Of those with savings, 68.3 percent kept their savings at home, 32.7 percent saved in banks, 7.5 percent in cooperatives, and 2.6 percent in group savings or ‘paluwagan.’
Meanwhile, 65 percent cited the lack of money as the main reason for not having a bank account.
The survey also showed that Filipino adults were most aware of banks (98.3 percent), pawnshops (95.7 percent) and automated teller machines (93.5 percent). However, there is low awareness of other access points such as microfinance NGOs (30.5 percent), e-money agents (25.6 percent), and non-stock savings and loans associations (13.6 percent).
The Philippines is considered a thought leader in financial inclusion specifically in light of its early initiatives and gains in microfinance and more recently in mobile financial services.
In 2014, the Philippines ranked first in Asia and third in the world in terms of having a conducive environment for financial inclusion, according to the Economist Intelligence Unit’s maiden survey on financial inclusion environments.
The Philippines posted the biggest improvement in overall score in digital and financial inclusion in 2016, according to a report of Brookings Institution, one of the world’s oldest think tanks.
Brookings recently released the 2016 Financial and Digital Inclusion Project Report: Advancing Equitable Financial Ecosystems.
The report said the Philippines increased its overall score by eight percentage points from its score in the 2015 report.
The report said “this upsurge was attributed to the launch of the Philippine National Strategy for Financial Inclusion; strong performance in terms of mobile capacity, as measured through smartphone penetration; and highest rate of adoption of mobile money accounts among the South East Asian countries included in the Report.”
In 2016, Brookings increased its sample to 26 geographically, economically and politically diverse countries, from just 21 in 2015. These countries were assessed using varied criteria classified under four general dimensions, such as country commitment, regulatory capacity, mobile capacity and adoption of traditional and digital financial services.
Brookings also expanded the scoring criteria to include existence of a consumer protection framework for financial services (under country commitment), smartphone adoption and availability of merchant payments via mobile money (under mobile capacity) and frequency of account usage (under adoption).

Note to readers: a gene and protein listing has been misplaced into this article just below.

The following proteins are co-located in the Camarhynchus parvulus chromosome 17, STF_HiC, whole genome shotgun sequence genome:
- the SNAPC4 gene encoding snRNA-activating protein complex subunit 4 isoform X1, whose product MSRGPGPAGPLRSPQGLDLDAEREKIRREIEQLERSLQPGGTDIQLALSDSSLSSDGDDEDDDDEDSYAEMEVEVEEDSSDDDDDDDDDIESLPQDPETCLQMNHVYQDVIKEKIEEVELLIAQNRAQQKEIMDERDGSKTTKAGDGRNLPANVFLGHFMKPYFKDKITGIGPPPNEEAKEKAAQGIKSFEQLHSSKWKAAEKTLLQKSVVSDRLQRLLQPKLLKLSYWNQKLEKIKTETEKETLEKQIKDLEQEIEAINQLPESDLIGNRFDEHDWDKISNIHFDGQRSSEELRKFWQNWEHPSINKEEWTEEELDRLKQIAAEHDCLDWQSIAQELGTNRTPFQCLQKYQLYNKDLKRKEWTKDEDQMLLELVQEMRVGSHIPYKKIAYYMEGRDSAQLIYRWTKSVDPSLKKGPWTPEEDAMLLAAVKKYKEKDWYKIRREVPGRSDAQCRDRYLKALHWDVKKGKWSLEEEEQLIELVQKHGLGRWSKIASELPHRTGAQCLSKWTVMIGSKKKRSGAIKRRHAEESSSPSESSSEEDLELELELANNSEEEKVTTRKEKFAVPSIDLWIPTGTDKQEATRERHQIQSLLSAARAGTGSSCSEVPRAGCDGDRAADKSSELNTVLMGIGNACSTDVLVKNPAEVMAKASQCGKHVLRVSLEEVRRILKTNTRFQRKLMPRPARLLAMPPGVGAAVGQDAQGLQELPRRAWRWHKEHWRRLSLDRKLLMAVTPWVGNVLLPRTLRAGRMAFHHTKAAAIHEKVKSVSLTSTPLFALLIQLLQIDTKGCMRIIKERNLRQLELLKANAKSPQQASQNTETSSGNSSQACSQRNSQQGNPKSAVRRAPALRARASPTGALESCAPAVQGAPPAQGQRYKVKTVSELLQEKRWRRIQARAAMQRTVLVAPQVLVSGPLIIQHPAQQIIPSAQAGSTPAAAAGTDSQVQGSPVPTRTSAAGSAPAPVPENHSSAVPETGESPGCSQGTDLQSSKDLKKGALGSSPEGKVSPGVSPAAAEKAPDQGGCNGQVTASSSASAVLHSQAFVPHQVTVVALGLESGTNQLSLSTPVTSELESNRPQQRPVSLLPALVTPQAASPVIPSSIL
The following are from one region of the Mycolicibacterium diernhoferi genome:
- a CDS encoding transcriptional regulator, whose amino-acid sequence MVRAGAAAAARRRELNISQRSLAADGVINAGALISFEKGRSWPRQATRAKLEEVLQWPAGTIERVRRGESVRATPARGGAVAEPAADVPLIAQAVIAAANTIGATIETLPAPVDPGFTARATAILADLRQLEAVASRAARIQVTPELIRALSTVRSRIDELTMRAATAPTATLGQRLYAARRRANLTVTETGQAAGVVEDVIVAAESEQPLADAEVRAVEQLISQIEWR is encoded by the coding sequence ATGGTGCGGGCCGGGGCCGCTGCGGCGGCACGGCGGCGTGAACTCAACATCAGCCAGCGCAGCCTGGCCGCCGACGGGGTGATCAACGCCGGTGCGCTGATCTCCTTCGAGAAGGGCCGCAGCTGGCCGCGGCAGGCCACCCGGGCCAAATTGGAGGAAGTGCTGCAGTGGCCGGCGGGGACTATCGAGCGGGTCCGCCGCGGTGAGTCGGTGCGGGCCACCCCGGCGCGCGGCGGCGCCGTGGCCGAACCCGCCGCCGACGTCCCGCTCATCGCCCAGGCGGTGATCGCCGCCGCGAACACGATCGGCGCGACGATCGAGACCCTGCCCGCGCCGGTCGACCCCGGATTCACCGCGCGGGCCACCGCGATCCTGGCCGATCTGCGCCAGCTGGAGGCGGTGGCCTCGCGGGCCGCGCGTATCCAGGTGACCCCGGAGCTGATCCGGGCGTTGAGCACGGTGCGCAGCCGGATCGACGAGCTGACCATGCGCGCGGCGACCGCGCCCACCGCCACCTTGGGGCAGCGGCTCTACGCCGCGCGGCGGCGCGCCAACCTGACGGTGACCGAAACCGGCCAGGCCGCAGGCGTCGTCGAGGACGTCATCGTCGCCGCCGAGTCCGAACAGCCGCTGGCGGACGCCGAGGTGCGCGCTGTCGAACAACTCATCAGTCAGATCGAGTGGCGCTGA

The Philippines garnered the highest scores in country commitment (100) and regulatory environment (100). It also achieved a high score in mobile capacity (94) and a more modest one in adoption (42). All these scores represented positive improvement from 2015 levels.
The 2016 report also cited the work of Bangko Sentral in leading the implementation of the Philippine National Strategy for Financial Inclusion and advancing the formalization of the high-level inter-agency Financial Inclusion Steering Committee.
Bangko Sentral was also recognized for its past leadership role in the Alliance for Financial Inclusion, an international organization of policymakers pursuing financial inclusion; its commitment to the AFI Maya Declaration, a set of objectives aimed to deepen financial inclusion in the Philippines; and its support to the Better than Cash Alliance, a multi-sectoral international coalition working to shift global use of physical cash to digital transactions.
Bangko Sentral was cited as a front-runner among central banks in establishing a dedicated financial inclusion unit; for its work on financial inclusion data and reporting; and for the issuance of enabling and proportionate regulations.
However, the Philippines scored low in consumers’ adoption and usage of digital financial services, both in the 2015 and 2016 reports.
To further expand digital and financial inclusion in all countries including the Philippines, Brookings recommended the setting of quantifiable financial inclusion targets to measure the success of initiatives; and data collection focused on barriers to mobile ownership, connectivity, and SMS/data usage to better inform the development of inclusive mobile ecosystems, and consequently the provision of digital financial services.
Brookings also suggested greater coordination between financial and telecommunications regulators and industry players to address uncertainties in the regulatory environment.
It cited the need to scale up the provision of financial services to target markets and facilitate the development of digital identification mechanisms crucial for on-boarding of marginalized markets into the formal financial system.